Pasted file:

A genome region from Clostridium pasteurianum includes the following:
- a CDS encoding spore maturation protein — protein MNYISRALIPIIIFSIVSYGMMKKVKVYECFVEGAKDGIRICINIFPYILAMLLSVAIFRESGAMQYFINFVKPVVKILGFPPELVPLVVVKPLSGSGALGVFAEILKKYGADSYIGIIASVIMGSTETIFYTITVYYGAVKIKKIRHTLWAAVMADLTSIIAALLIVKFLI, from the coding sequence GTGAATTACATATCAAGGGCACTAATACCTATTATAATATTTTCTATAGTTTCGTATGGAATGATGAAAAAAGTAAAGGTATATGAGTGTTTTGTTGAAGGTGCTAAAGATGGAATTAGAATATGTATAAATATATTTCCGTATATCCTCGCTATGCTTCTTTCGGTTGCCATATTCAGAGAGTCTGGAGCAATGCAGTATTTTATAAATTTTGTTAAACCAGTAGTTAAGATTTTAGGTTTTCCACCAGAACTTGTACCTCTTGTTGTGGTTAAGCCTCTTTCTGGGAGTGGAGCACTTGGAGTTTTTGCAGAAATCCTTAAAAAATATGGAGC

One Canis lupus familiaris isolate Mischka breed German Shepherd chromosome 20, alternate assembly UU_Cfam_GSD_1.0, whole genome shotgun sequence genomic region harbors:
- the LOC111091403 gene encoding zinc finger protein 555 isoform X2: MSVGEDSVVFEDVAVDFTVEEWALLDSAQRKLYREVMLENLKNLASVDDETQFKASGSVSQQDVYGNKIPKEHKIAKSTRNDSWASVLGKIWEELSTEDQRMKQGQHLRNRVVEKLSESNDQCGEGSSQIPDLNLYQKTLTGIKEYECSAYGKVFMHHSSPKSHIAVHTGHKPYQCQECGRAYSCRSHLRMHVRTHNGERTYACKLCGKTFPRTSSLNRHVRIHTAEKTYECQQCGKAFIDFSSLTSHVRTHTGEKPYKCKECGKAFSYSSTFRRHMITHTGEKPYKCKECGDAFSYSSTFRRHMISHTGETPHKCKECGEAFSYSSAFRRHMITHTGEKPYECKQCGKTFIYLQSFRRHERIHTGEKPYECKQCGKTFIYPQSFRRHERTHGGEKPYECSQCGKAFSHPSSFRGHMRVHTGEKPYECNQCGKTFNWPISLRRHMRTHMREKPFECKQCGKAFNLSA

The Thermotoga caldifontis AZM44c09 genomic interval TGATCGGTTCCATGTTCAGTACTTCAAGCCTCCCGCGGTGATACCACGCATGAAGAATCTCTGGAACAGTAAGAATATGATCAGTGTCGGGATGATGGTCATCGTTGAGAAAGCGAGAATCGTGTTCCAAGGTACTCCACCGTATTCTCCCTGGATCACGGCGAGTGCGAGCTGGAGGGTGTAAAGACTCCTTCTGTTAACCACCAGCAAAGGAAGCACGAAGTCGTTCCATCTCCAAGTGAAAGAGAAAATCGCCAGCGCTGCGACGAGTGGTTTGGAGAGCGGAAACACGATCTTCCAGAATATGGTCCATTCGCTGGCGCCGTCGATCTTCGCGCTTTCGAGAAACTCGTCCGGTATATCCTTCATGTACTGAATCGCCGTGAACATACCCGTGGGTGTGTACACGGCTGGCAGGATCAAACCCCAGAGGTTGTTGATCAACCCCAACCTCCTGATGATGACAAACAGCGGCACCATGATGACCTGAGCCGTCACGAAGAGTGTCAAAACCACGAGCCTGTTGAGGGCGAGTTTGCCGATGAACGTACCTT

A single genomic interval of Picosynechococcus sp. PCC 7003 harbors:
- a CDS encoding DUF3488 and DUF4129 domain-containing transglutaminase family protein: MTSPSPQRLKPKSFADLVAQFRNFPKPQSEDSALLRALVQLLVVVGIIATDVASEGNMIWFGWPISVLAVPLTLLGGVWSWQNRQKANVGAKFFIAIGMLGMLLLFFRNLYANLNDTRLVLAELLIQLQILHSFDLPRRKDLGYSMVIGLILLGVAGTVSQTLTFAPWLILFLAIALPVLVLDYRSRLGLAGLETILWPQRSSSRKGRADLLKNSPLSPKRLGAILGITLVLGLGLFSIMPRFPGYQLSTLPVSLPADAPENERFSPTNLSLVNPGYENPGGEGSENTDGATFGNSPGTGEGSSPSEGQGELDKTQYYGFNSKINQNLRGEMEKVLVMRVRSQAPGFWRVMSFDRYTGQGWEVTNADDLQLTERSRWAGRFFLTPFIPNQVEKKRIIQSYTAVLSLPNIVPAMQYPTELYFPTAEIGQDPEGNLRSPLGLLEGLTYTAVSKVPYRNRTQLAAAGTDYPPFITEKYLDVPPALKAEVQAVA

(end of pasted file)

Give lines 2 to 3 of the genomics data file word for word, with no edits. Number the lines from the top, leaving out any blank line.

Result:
- a CDS encoding spore maturation protein — protein MNYISRALIPIIIFSIVSYGMMKKVKVYECFVEGAKDGIRICINIFPYILAMLLSVAIFRESGAMQYFINFVKPVVKILGFPPELVPLVVVKPLSGSGALGVFAEILKKYGADSYIGIIASVIMGSTETIFYTITVYYGAVKIKKIRHTLWAAVMADLTSIIAALLIVKFLI, from the coding sequence GTGAATTACATATCAAGGGCACTAATACCTATTATAATATTTTCTATAGTTTCGTATGGAATGATGAAAAAAGTAAAGGTATATGAGTGTTTTGTTGAAGGTGCTAAAGATGGAATTAGAATATGTATAAATATATTTCCGTATATCCTCGCTATGCTTCTTTCGGTTGCCATATTCAGAGAGTCTGGAGCAATGCAGTATTTTATAAATTTTGTTAAACCAGTAGTTAAGATTTTAGGTTTTCCACCAGAACTTGTACCTCTTGTTGTGGTTAAGCCTCTTTCTGGGAGTGGAGCACTTGGAGTTTTTGCAGAAATCCTTAAAAAATATGGAGC

One Canis lupus familiaris isolate Mischka breed German Shepherd chromosome 20, alternate assembly UU_Cfam_GSD_1.0, whole genome shotgun sequence genomic region harbors: